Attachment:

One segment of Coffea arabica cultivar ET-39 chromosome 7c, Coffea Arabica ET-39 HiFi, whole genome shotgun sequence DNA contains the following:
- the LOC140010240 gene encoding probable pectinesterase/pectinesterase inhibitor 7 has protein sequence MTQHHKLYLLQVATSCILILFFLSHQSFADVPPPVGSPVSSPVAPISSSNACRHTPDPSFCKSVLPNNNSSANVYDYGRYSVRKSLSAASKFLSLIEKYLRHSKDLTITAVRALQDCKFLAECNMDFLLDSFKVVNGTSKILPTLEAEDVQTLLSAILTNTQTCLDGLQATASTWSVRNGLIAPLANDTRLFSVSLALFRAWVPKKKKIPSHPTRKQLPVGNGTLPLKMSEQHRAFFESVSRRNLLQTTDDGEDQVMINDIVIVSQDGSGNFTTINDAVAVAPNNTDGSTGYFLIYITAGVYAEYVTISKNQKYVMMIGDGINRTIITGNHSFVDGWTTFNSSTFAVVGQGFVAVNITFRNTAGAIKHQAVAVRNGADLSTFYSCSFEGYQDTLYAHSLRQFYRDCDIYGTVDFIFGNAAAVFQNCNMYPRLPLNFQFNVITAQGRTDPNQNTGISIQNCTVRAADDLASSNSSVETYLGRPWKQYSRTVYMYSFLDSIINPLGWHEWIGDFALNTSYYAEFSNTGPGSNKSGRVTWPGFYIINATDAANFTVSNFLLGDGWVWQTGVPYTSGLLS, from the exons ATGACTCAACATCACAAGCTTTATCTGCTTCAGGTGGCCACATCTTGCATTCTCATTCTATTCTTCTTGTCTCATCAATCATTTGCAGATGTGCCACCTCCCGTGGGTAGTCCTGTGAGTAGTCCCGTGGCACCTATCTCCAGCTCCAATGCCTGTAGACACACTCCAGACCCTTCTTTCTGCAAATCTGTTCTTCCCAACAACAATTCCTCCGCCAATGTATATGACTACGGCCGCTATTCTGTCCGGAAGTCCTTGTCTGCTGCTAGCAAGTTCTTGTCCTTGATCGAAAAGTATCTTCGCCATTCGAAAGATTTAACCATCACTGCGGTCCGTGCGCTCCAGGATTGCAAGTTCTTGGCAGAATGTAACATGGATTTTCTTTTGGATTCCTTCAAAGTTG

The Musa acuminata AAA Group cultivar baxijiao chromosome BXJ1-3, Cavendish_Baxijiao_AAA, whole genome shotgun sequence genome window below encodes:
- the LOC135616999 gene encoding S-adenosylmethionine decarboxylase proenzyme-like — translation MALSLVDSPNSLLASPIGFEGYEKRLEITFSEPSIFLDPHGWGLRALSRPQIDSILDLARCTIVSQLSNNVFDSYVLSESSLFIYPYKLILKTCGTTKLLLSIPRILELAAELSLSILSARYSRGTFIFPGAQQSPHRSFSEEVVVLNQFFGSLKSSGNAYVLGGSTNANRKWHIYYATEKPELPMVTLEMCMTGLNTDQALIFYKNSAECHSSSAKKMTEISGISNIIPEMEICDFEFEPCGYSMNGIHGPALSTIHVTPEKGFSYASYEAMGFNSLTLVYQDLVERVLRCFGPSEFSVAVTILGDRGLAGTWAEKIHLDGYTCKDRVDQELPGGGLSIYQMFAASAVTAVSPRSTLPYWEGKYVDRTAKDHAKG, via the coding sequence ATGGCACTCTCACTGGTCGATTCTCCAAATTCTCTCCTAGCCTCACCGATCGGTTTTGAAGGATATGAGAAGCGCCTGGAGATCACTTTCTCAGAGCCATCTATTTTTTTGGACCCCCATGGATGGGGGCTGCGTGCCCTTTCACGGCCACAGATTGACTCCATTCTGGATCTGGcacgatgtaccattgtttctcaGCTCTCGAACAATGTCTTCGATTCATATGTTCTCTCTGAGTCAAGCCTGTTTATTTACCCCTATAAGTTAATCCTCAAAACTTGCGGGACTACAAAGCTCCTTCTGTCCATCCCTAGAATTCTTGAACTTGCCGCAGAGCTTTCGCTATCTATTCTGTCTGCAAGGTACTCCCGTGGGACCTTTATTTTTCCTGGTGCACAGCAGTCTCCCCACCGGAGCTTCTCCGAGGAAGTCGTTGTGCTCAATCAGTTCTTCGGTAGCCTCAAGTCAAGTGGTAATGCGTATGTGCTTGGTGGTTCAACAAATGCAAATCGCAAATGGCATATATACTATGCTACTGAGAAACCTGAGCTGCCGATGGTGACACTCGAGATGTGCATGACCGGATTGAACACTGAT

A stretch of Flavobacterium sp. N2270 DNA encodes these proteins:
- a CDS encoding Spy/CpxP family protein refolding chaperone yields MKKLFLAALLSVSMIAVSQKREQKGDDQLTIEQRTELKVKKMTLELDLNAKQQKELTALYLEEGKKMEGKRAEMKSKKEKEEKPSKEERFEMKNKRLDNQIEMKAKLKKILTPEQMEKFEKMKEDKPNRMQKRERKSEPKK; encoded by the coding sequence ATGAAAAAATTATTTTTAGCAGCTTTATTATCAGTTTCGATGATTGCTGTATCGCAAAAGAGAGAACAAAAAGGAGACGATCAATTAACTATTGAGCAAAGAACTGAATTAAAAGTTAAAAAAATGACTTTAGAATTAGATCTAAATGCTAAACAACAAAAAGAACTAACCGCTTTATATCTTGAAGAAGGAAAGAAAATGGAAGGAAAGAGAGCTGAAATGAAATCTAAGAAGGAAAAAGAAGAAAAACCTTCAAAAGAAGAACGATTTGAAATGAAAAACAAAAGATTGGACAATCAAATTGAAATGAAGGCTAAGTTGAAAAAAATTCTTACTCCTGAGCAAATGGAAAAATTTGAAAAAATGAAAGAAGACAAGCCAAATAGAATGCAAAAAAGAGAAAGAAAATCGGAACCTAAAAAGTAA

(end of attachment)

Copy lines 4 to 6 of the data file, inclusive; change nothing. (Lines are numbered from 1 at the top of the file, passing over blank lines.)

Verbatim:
- the LOC135616999 gene encoding S-adenosylmethionine decarboxylase proenzyme-like — translation MALSLVDSPNSLLASPIGFEGYEKRLEITFSEPSIFLDPHGWGLRALSRPQIDSILDLARCTIVSQLSNNVFDSYVLSESSLFIYPYKLILKTCGTTKLLLSIPRILELAAELSLSILSARYSRGTFIFPGAQQSPHRSFSEEVVVLNQFFGSLKSSGNAYVLGGSTNANRKWHIYYATEKPELPMVTLEMCMTGLNTDQALIFYKNSAECHSSSAKKMTEISGISNIIPEMEICDFEFEPCGYSMNGIHGPALSTIHVTPEKGFSYASYEAMGFNSLTLVYQDLVERVLRCFGPSEFSVAVTILGDRGLAGTWAEKIHLDGYTCKDRVDQELPGGGLSIYQMFAASAVTAVSPRSTLPYWEGKYVDRTAKDHAKG, via the coding sequence ATGGCACTCTCACTGGTCGATTCTCCAAATTCTCTCCTAGCCTCACCGATCGGTTTTGAAGGATATGAGAAGCGCCTGGAGATCACTTTCTCAGAGCCATCTATTTTTTTGGACCCCCATGGATGGGGGCTGCGTGCCCTTTCACGGCCACAGATTGACTCCATTCTGGATCTGGcacgatgtaccattgtttctcaGCTCTCGAACAATGTCTTCGATTCATATGTTCTCTCTGAGTCAAGCCTGTTTATTTACCCCTATAAGTTAATCCTCAAAACTTGCGGGACTACAAAGCTCCTTCTGTCCATCCCTAGAATTCTTGAACTTGCCGCAGAGCTTTCGCTATCTATTCTGTCTGCAAGGTACTCCCGTGGGACCTTTATTTTTCCTGGTGCACAGCAGTCTCCCCACCGGAGCTTCTCCGAGGAAGTCGTTGTGCTCAATCAGTTCTTCGGTAGCCTCAAGTCAAGTGGTAATGCGTATGTGCTTGGTGGTTCAACAAATGCAAATCGCAAATGGCATATATACTATGCTACTGAGAAACCTGAGCTGCCGATGGTGACACTCGAGATGTGCATGACCGGATTGAACACTGAT

A stretch of Flavobacterium sp. N2270 DNA encodes these proteins:
- a CDS encoding Spy/CpxP family protein refolding chaperone yields MKKLFLAALLSVSMIAVSQKREQKGDDQLTIEQRTELKVKKMTLELDLNAKQQKELTALYLEEGKKMEGKRAEMKSKKEKEEKPSKEERFEMKNKRLDNQIEMKAKLKKILTPEQMEKFEKMKEDKPNRMQKRERKSEPKK; encoded by the coding sequence ATGAAAAAATTATTTTTAGCAGCTTTATTATCAGTTTCGATGATTGCTGTATCGCAAAAGAGAGAACAAAAAGGAGACGATCAATTAACTATTGAGCAAAGAACTGAATTAAAAGTTAAAAAAATGACTTTAGAATTAGATCTAAATGCTAAACAACAAAAAGAACTAACCGCTTTATATCTTGAAGAAGGAAAGAAAATGGAAGGAAAGAGAGCTGAAATGAAATCTAAGAAGGAAAAAGAAGAAAAACCTTCAAAAGAAGAACGATTTGAAATGAAAAACAAAAGATTGGACAATCAAATTGAAATGAAGGCTAAGTTGAAAAAAATTCTTACTCCTGAGCAAATGGAAAAATTTGAAAAAATGAAAGAAGACAAGCCAAATAGAATGCAAAAAAGAGAAAGAAAATCGGAACCTAAAAAGTAA